When Nigel Farage and Donald Trump describe the events of 2016 as a ‘political revolution’, they do so not to paint an informed picture, but to massage their own egos. For them, the idea of revolution cements their place in history. It validates their importance to the political arena, even in the face of adversity and massive public criticism.
Various alt-Right claims concerning the magnitude of last year’s political changes are at best dubious and at worst insulting lies. 2016 was not the year of political revolution. It was a year in which swamps were drained with swampland and a year in which the public relations industry worked its magic in ways never seen before to create the false perception that we now, more than at any other time, live in a post-truth political environment.
Yes, it is true that startling alliances were exposed that sent powerful signals to government, and that the public mood seemed to defy even reputable polling, but one only has to take a look at the manoeuvring of the chess pieces currently on the board to examine that the effects of 2016’s groundbreaking votes haven’t been as profound as commonly thought.
Take, for instance, the new cabinet of president-elect Donald Trump. After promising to ‘drain the swamp’ at the White House for many months, Trump’s new cabinet picks are more than a little eyebrow-raising. The combined wealth of Trump’s cabinet, excluding the president-elect’s $3.7bn fortune, is a staggering $4.5bn, and not all positions have been decided upon.
It can be a little easy to forget that the establishment often branches out far wider than politics itself. What we call the establishment is in reality an intricate web of political figures, banks and multinational corporations, media, owners atop strategic industries and international institutions. Many of Trump’s cabinet selections, like ExxonMobil chief Rex Tillerson or Wilbur Ross, who made millions dealing with subprime mortgage’s during the 2007-08 crash, reek of establishmentarianism.
They are deeply engrained within an economic elite, and despite Trump’s plan to draft in figures that will revolutionise America’s negotiating skill and allow it to do business his way, the establishment stench will linger so poignantly that even many of his voters will be able to smell it. If by ‘swamp’, Trump was referring to establishment figures, then swampland has undoubtedly been replaced with swampland. It is, too, worth noting that the ‘anti-establishment’ candidate received more than 2 million less votes than the firmly established Hillary Clinton in last year’s presidential contest.
I am always suspicious when a political figure claims to be waging a war with the establishment. It tends to be a war cry, designed to rally a specific kind of voter; whoever the disillusioned and marginalised voter of the day would appear to be. It makes sense, as the thirty year period of neoliberal capitalism has, for all its successes, brought about a deep-rooted marginalisation of the working man. Anger is understandable. The question therefore should be: “How do we deal with this frustration constructively?”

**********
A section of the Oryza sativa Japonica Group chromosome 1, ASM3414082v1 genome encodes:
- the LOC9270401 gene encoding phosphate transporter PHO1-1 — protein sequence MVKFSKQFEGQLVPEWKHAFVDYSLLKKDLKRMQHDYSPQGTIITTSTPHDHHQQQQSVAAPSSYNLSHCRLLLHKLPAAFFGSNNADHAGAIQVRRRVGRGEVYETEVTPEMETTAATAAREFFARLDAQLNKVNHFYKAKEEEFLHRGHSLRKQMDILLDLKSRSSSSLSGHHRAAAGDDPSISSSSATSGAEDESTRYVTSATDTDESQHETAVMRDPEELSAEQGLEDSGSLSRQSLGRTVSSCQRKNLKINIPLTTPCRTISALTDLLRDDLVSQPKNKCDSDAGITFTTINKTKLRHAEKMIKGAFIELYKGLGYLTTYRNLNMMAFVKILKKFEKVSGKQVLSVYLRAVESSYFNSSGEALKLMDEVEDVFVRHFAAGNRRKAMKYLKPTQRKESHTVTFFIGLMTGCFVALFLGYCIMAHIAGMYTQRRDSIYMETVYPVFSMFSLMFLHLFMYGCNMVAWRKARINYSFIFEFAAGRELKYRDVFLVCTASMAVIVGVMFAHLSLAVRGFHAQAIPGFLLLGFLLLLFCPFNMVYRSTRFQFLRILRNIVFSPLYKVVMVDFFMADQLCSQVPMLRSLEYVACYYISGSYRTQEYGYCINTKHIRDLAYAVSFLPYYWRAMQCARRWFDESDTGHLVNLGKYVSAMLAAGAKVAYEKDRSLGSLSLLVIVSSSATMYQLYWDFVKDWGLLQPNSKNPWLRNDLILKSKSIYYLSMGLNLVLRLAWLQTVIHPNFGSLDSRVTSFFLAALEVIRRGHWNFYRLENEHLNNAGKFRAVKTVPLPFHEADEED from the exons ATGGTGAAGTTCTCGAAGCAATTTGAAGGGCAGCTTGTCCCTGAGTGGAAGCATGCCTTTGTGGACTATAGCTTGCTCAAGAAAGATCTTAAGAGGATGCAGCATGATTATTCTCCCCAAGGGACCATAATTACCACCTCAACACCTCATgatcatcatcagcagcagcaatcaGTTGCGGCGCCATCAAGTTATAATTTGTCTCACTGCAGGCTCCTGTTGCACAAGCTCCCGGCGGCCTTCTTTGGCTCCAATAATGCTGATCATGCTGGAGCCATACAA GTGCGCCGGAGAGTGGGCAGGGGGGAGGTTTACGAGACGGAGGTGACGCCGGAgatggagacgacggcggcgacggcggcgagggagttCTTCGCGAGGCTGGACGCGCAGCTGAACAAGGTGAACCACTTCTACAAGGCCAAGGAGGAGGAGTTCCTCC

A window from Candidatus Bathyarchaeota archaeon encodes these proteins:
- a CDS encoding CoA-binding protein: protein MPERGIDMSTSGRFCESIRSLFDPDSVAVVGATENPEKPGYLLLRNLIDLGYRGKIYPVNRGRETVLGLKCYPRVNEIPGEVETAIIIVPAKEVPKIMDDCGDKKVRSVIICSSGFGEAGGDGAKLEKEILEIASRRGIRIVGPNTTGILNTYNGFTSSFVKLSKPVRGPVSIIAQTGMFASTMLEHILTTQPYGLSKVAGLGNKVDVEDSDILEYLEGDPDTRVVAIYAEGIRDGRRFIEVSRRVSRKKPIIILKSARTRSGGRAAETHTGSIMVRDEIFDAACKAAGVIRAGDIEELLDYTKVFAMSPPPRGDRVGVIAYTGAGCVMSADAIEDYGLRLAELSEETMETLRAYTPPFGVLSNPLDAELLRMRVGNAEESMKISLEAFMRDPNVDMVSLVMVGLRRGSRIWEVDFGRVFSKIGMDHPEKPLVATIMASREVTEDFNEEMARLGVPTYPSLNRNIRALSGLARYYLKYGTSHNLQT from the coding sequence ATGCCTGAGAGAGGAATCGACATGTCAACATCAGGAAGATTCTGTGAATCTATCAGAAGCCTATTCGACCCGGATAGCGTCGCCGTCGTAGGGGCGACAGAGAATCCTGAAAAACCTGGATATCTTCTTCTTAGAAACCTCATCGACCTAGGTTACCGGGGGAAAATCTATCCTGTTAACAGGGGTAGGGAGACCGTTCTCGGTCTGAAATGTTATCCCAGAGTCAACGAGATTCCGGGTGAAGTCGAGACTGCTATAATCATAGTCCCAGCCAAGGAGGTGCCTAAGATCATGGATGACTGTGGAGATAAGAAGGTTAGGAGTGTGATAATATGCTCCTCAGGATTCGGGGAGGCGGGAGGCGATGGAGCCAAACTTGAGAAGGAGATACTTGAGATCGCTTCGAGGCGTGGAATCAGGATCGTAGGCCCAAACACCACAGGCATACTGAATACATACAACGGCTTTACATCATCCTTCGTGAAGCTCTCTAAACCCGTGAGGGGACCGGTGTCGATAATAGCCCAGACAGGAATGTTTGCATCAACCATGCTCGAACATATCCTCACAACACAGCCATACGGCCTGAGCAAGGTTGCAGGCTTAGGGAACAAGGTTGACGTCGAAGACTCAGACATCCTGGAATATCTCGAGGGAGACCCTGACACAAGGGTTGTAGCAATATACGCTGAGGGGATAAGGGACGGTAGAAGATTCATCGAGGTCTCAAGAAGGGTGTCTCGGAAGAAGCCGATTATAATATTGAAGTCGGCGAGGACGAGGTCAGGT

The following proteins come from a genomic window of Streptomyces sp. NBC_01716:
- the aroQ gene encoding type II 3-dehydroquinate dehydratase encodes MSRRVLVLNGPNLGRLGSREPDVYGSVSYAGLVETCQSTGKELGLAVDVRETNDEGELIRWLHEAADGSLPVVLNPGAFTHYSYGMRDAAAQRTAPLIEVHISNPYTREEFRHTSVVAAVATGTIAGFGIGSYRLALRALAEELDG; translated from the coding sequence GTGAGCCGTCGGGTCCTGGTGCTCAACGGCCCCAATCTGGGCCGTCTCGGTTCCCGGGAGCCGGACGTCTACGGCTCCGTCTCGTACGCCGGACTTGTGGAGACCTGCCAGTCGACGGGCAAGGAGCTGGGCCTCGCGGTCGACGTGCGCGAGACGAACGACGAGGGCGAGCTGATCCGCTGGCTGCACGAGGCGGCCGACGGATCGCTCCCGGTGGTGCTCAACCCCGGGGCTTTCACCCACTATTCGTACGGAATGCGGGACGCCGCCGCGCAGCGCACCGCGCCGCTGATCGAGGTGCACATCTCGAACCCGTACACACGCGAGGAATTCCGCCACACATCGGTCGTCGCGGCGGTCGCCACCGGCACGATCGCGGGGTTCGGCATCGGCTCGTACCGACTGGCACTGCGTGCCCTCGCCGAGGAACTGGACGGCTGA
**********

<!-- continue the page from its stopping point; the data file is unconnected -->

Similar trends were noticed during Britain’s EU referendum. As the arguments intensified, established politicians like Boris Johnson and Theresa May played their cards close to their chest, one choosing to use the campaign to fight a proxy war with David Cameron, the other choosing to campaign mildly in order to take advantage of a fallen Prime Minister. The script read like a west end play.
After Cameron’s resignation and an underwhelming Tory leadership contest, Remain-backing Theresa May took the helm and entered Number 10 as Prime Minister. The government she formed featured campaigners on both sides of the referendum, and once again the Conservatives found themselves strapped with the task of carrying out Brexit. Thanks once again to some clever manoeuvring, the party that for years had supported Britain’s membership of the European Union was in charge of withdrawal.
The same politicians, with a few exceptions, are calling the shots, and Britain seems both reluctant to reveal its negotiating cards and content to stretch the process out for as long as possible. The very same pattern has emerged on both sides of the Atlantic: the anti-establishment types, camouflaged as defenders of the working man in a bid to attract widespread support, were so zealous and deceiving in their pursuit of power that they forgot almost entirely how to deal with it when it came.
In 2016, the establishment launched a coup unto itself, disguised as its sworn enemy. It managed to harness the anger of forgotten communities and mould it into a brand new mandate; with which it will trot confidently into what is deemed to be the new political era. And what’s worse? Even our populists, who ceaselessly present themselves as anti-establishment, are starting to look every bit as careerist and every bit as bubbled as those they claim to oppose.
 Peterson-Withorn, C. (2016). Here’s What Each Member Of Trump’s $4.5 Billion Cabinet Is Worth. Available: http://www.forbes.com/sites/chasewithorn/2016/12/22/heres-how-much-trumps-cabinet-is-really-worth/#e7a9676f0219. Last accessed 2nd Jan 2017.